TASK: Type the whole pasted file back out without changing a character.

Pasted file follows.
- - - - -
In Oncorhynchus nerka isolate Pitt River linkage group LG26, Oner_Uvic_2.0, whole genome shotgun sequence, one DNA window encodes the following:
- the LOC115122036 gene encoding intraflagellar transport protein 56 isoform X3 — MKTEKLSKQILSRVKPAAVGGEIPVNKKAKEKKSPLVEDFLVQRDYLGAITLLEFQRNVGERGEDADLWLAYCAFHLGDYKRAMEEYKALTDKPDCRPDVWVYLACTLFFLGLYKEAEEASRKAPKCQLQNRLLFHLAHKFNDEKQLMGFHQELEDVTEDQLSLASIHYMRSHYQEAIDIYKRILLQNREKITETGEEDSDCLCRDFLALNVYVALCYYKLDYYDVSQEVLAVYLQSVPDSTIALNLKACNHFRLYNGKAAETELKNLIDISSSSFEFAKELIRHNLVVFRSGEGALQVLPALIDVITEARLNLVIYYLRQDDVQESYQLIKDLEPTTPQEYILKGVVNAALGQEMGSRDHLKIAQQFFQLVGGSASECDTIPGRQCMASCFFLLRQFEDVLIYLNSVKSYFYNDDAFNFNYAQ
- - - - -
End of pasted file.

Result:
In Oncorhynchus nerka isolate Pitt River linkage group LG26, Oner_Uvic_2.0, whole genome shotgun sequence, one DNA window encodes the following:
- the LOC115122036 gene encoding intraflagellar transport protein 56 isoform X3 — MKTEKLSKQILSRVKPAAVGGEIPVNKKAKEKKSPLVEDFLVQRDYLGAITLLEFQRNVGERGEDADLWLAYCAFHLGDYKRAMEEYKALTDKPDCRPDVWVYLACTLFFLGLYKEAEEASRKAPKCQLQNRLLFHLAHKFNDEKQLMGFHQELEDVTEDQLSLASIHYMRSHYQEAIDIYKRILLQNREKITETGEEDSDCLCRDFLALNVYVALCYYKLDYYDVSQEVLAVYLQSVPDSTIALNLKACNHFRLYNGKAAETELKNLIDISSSSFEFAKELIRHNLVVFRSGEGALQVLPALIDVITEARLNLVIYYLRQDDVQESYQLIKDLEPTTPQEYILKGVVNAALGQEMGSRDHLKIAQQFFQLVGGSASECDTIPGRQCMASCFFLLRQFEDVLIYLNSVKSYFYNDDAFNFNYAQ